where di is the expression level of up-regulated gene i in HCC samples and μi is the mean expression level of gene i in control samples. Similarly, dj and μj represent the expression level of down-regulated gene j in HCC samples and the mean expression level of gene j in control samples, respectively. If the pathwayscore is positive, we consider the pathway shows an active pattern; if the pathwayscore is negative, the pathway is considered to show an inactive pattern.
Generation of random forest regression model
Random forest is an ensemble method which combines many classification or regression trees . Random forest algorithm has been widely used in the field of bioinformatics, such as transcriptional regulation . Random forest can cope with a large set of correlated variables as well as complex interaction structures and it has already shown excellent performance without any tuning parameters . In random forest, two methods are used to ensure the models to reject randomness: (i) Bootstrap aggregation, that is, each tree in the forest is constructed based on a set of randomly selected samples from the training cases (default to 70% for regression). (ii) Random Subspace Method, that is, a small group of input variables are selected at random, at each node to split (default to 30% for regression). The final decision is generated by majority voting from aggregation of the predictions of all trees.
For the classification model, we used the 433 samples which were initially analyzed as training set and a second set of data which contained 511 samples were used as test set (GSE25097). A forest of 500 trees was fitted to distinguish HCC patients and normal individuals. The other three test sets (GSE49515, GSE64041 and GSE95698) did the same course as above.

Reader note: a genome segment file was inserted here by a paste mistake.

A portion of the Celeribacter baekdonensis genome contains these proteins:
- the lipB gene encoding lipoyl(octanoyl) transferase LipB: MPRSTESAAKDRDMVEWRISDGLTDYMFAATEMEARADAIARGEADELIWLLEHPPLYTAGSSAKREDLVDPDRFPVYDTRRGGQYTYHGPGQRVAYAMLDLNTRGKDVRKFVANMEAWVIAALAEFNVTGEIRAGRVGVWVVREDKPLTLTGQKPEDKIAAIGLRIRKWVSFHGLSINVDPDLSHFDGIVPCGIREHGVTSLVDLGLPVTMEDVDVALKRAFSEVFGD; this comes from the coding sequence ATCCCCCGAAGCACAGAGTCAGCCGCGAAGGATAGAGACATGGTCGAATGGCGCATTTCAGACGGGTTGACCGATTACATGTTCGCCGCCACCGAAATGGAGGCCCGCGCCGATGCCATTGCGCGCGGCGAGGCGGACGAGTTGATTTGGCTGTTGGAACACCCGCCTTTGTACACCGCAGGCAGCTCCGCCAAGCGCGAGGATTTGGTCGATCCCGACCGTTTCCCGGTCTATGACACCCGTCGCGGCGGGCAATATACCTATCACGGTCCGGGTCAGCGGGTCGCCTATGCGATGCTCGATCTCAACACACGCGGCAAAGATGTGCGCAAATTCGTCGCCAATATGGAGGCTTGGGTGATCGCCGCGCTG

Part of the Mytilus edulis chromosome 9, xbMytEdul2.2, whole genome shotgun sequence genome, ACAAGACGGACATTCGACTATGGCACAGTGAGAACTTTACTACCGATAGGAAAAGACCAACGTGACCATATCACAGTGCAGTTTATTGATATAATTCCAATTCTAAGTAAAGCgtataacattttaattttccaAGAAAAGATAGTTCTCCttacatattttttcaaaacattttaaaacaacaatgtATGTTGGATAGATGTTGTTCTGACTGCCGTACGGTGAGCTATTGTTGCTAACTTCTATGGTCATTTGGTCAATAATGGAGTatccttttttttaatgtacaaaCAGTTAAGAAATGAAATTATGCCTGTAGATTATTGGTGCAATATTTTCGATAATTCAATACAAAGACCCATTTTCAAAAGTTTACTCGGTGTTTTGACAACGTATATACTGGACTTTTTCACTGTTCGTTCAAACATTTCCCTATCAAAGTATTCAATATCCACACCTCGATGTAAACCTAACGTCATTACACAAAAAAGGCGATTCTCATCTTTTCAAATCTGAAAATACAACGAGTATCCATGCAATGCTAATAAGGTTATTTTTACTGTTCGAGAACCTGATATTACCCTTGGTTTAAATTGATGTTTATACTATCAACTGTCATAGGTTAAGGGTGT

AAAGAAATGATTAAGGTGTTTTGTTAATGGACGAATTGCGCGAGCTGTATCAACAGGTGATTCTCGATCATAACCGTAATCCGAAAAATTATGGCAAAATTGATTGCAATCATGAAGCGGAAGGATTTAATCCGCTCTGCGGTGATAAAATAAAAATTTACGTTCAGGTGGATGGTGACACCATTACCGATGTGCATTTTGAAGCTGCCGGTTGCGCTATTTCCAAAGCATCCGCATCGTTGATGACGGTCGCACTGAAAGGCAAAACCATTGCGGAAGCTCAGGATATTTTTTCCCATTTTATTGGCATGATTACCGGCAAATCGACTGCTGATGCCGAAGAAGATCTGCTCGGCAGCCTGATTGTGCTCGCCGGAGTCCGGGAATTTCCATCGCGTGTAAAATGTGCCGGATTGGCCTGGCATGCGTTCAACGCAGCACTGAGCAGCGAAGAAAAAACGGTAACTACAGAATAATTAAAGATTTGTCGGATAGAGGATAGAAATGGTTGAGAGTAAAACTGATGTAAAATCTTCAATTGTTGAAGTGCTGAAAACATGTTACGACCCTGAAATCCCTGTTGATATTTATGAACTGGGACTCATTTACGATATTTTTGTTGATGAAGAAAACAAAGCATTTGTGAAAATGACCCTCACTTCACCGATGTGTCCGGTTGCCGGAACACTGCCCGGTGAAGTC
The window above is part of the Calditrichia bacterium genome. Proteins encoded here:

The random forest model was constructed using the R package “randomForest” (version: 4.6–12).
Significance analysis of the model
To validate the significance of our model identified using random forest algorithm, we randomly selected 45 genes from all genes commonly contained by the two data set (the training data set and one test set) and trained a model based on the initial expression profile of 433 samples. Then the model was applied to each test set to distinguish HCC patients and normal individuals. For every test set, this process was repeated for 1000 times and the P value was calculated through determining how many times the AUCs were more than the observed one.
Lei Liu and Yunfeng Wang conceived and designed the study. Ming Hu, Zhuo Shao, Jingbo Yang performed the experiments. Lin Pang wrote the paper. Xiujie Chen, Denan Zhang and Qiuqi Liu reviewed and edited the manuscript. Diwei Huo and Hongbo Xie participated in the revised work. All authors read and approved the manuscript.
ACKNOWLEDGMENTS AND FUNDING
The authors thank the National Natural Science Foundation of China [Grant No.61372188 and No. 61701142], the Provincial Education Department Project of Heilongjiang, China [Grant No. 12541331], and Health and Family Planning Commission of Heilongjiang Province (2014–419), and the Heilongjiang Postdoctal Fund [LBH-Z16223] for the supporting funds.
CONFLICTS OF INTEREST
The authors declare no other competing interests.